Margaret Heagney 21st July 2017 Deerpark Social Services Centre, Ballinasloe, Co. Galway
Interviewer: Clare Doyle (CD)
Interviewee: Margaret Heagney (MH)
MH: I can remember back as far as the first day I went to school.
CD: And were you frightened?
MH: Yes, but I had two brothers older than me and they brought ne to the school, but when they left me in the classroom by myself the tears came down
CD: Right you were a bit shy, were you?
MH: Oh, I was, I was, coming from the country that time
CD: And where did you go to school?
MH: Athleague in Co. Roscommon
CD: Any were there many in your class?
MH: Oh, there were a lot, I can’t remember now, there might be forty.
CD: That’s a big lot.
MH: Yes, there was a big number.
CD: And that would be a big shock to get?
CD: …to be in a class that size and you only…? What age would you have been going to school? Four?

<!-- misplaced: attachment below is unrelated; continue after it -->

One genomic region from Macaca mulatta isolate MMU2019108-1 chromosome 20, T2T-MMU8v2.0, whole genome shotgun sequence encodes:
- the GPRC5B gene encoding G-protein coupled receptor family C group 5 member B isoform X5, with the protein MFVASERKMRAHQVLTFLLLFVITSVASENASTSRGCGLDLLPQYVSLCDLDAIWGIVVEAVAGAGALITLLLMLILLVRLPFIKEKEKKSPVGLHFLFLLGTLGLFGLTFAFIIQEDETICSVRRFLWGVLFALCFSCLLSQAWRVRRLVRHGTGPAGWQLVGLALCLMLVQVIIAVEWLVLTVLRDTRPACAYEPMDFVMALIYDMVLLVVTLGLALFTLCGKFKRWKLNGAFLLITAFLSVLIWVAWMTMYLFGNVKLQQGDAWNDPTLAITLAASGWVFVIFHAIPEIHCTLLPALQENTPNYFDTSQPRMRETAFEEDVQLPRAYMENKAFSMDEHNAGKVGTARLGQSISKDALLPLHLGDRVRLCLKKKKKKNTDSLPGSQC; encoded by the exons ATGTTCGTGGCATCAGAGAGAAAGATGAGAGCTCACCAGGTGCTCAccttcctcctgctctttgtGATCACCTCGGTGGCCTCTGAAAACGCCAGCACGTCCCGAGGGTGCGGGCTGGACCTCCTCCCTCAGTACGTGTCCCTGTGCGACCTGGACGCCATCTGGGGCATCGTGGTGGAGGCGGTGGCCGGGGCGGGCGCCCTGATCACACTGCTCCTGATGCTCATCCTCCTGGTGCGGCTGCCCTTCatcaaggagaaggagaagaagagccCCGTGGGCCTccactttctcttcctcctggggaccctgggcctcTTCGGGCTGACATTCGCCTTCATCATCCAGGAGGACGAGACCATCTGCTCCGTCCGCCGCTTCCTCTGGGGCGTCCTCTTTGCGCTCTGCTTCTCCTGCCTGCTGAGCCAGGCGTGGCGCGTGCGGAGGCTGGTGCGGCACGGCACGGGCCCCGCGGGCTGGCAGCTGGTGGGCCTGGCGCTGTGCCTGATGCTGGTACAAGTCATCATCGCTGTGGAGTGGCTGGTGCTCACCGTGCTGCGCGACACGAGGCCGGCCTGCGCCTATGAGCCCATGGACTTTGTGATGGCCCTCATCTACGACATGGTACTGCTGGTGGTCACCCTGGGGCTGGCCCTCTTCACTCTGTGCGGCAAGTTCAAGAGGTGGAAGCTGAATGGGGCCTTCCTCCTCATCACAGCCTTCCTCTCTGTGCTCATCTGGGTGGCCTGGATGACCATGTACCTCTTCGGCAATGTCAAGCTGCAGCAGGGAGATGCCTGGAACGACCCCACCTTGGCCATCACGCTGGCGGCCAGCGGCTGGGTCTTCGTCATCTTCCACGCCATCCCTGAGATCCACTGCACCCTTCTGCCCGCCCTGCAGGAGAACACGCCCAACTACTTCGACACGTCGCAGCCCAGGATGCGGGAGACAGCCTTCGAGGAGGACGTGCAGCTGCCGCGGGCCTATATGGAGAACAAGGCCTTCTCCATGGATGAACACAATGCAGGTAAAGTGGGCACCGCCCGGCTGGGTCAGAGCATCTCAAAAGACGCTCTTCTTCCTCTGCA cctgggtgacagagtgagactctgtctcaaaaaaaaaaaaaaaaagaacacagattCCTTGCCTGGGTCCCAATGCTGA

MH: Yes, between four and five.
CD: Right. And can you remember for your lunch, during school time?
MH: I can and very well, because I didn’t ever eat it.
Cd: Did you not? Was it terrible stuff?
MH: Terrible, it was always brown bread, big slices put together with country butter. But the only addition he had, is my mother, God rest her, had a friend living in the village of Athleague, and she had a shop. So, three or four of us, used to go in there and she’d make the pot of tea
MH: Yeah. Yes, but I’d have no bread with it, just the cup of tea. The bread went to the birdeens
CD: You didn’t like the bread?
MH: No, it wasn’t too bad at home like, you know
CD: And was it just that you didn’t like the taste of it or it wasn’t made nice?
MH: No, it was just…bread within in your bag for hours and take out then to go eat it, it was just…
CD: It doesn’t sound very nice!